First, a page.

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Monday, April 26, 2010

Police Raid Gizmodo Editor's Home Following Lost iPhone

So first, scroll through Gizmodo's post on the affair.

Police have seized a number of computers and other equipment from Jason Chen's home, without him present. It is interesting that they seemed to have also seized a note from Gawker's COO explaining that as a journalist, such a seizure of Chen's property might not be entirely legal.

A interesting cross-roads then: Chen is a respectable full time blogger. The iPhone was obtained through fairly innocent meansby paying $5,000 and returned to Apple upon request. Gawker is claiming a legal defense based on journalistic grounds. As The Woz himself points out, there wasn't even anything earth shattering about the leak: most of the features were already rumored or assumed. Apple, according all obtainable facts, hasn't even fired the engineer responsible for losing the iPhone in the first place.

Is Apple really going to gain more with the gestapo approach here? This doesn't seem like anything more than a threat towards bloggers for creating leaks, no matter how the information was obtained.

And ironically - it looks Chen liked his Macs.


Thomas said...

Both Dan Gillmor of the Knight Center and Ryan Chittum of the Columbia Journalism Review have commented on the conflicts of interest that were already present in the App Store--how can a newspaper fairly cover the corporation it's working closely with to sell its product? How can the media truly value a free press, then sell through Apple's tightly-controlled walled garden, especially after the Fiore fiasco, and after they've revealed that they, too, could be pulled from the store for "objectionable" material?

It should be noted that we don't have evidence that Apple actually instigated this seizure. I think it's likely that they did, by pressing charges, but we don't know.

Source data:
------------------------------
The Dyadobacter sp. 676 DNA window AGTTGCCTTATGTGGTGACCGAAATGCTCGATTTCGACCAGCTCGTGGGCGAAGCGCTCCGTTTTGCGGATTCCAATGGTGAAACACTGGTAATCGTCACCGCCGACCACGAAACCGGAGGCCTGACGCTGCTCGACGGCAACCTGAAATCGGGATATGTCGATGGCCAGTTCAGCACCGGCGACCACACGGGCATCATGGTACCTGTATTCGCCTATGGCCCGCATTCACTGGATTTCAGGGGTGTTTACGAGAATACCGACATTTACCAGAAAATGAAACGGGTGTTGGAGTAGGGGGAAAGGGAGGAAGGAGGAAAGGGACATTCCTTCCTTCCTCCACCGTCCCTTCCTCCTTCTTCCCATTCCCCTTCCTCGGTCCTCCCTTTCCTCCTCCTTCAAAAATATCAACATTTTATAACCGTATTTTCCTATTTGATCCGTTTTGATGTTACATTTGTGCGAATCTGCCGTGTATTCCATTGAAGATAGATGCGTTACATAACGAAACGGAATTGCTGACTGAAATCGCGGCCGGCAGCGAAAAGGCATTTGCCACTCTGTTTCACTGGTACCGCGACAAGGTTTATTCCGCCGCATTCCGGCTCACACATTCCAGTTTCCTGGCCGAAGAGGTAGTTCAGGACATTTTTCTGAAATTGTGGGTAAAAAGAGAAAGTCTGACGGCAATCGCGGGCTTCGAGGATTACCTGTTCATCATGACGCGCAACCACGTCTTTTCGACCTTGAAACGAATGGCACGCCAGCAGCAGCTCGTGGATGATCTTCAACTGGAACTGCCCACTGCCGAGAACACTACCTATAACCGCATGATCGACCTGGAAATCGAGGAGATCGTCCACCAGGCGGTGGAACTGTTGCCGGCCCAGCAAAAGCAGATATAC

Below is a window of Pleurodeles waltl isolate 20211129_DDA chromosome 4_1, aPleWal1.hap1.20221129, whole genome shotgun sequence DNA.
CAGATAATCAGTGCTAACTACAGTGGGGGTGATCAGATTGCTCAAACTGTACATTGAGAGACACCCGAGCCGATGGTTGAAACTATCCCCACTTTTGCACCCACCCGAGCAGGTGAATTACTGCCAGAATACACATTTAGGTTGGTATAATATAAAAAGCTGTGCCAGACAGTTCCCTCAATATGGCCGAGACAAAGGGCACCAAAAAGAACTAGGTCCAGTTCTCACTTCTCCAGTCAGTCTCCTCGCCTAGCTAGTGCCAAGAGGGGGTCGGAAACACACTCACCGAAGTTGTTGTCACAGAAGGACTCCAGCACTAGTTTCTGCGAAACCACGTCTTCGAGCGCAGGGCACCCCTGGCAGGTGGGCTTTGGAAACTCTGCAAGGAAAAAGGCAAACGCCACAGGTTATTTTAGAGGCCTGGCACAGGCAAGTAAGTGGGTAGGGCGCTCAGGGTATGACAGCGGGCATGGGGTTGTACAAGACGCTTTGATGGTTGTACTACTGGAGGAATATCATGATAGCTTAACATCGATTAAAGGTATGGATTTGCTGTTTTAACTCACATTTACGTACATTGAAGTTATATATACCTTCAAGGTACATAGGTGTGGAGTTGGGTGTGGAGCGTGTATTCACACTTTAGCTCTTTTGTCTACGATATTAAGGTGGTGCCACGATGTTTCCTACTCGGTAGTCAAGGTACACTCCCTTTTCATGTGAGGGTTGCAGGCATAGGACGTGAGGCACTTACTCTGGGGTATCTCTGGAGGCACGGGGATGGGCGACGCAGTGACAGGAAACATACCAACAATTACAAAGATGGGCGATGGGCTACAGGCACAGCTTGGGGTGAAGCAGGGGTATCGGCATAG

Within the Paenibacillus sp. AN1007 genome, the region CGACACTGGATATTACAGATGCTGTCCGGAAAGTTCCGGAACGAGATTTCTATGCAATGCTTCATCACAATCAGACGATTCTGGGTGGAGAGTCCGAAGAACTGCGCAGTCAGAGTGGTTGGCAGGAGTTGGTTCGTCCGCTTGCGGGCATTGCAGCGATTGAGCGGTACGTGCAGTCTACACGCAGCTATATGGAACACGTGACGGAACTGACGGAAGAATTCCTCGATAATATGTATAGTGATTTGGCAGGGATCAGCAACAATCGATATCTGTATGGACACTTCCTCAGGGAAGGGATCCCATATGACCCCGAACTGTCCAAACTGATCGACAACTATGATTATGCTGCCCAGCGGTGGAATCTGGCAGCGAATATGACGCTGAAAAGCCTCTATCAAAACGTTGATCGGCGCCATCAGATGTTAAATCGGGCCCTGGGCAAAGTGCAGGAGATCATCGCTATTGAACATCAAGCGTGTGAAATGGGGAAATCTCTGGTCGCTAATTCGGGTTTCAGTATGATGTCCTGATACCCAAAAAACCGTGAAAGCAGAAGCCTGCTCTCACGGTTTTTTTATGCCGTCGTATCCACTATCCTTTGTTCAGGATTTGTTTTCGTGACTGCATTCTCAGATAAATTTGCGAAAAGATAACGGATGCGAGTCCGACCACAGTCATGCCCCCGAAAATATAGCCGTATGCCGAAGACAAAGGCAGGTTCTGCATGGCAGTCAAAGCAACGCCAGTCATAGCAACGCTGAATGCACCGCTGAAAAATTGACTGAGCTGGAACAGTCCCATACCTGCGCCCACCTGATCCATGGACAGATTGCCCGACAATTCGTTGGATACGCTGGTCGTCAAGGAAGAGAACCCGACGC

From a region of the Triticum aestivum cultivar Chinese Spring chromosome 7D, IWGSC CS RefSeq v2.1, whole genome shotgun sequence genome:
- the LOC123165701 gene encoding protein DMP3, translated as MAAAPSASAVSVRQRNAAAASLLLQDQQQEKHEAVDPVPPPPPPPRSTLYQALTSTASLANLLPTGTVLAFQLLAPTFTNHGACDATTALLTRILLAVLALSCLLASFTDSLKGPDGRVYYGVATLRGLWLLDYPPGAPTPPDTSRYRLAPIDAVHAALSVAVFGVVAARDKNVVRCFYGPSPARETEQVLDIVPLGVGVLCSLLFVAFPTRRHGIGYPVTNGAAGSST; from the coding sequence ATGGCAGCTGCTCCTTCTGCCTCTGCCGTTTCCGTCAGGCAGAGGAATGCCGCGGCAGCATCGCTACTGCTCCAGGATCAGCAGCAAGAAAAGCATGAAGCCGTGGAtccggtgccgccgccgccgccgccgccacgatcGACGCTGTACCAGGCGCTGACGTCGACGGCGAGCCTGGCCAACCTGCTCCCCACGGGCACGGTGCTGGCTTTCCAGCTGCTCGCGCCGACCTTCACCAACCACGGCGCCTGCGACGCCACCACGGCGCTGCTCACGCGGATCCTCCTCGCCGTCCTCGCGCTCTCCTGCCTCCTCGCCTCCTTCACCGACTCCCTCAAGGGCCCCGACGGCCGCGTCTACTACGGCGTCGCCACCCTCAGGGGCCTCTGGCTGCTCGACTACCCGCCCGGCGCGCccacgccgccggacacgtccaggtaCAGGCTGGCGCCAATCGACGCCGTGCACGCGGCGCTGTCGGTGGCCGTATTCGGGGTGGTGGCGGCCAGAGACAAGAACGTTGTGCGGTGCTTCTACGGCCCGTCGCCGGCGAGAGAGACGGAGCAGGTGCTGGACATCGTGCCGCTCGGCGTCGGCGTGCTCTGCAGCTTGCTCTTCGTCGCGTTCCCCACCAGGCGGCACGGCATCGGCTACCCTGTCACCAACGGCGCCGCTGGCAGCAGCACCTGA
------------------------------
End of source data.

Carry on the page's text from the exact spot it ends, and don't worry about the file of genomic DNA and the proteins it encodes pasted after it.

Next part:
But that said, I think it's increasingly evident (if it wasn't before) that Apple is not a press-friendly company. At the very least, institutions who have been speculating that they would "save the industry" might want to think again. And I'd think it's about time now, for any organizations that have actually partnered with them, to do some deep soul-searching about the company with whom they've jumped into bed.

Josh said...

The real question is whether the investigation is after Gawker for purchasing the phone (purchase of stolen property) or the person who stole it (Chen's anonymous source) or both. I'm probably guessing Apple is going after anything they can, with as much of a "release the hounds" attitude as possible.

The Woz article is interesting. Apparently an Apple employee who showed him an iPad 3G *was* fired, whereas this guy was not. Woz describes it as the "Corleone" effect - make a mistake, be forgiven. Betray the company, and it is the boat for you.

The App Store's success is its most powerful weapon. Companies can't resist the audience, and Apple has the most thriving development community in its entire history. Though why anyone needs an app (other than Mobile Safari) to read the news is still a bit beyond me. It's a two feet, one door situation - they want to charge for some things, but to do that they need the App Store.

NPR seems to have it right - distribute the information through as many channels as possible (for free).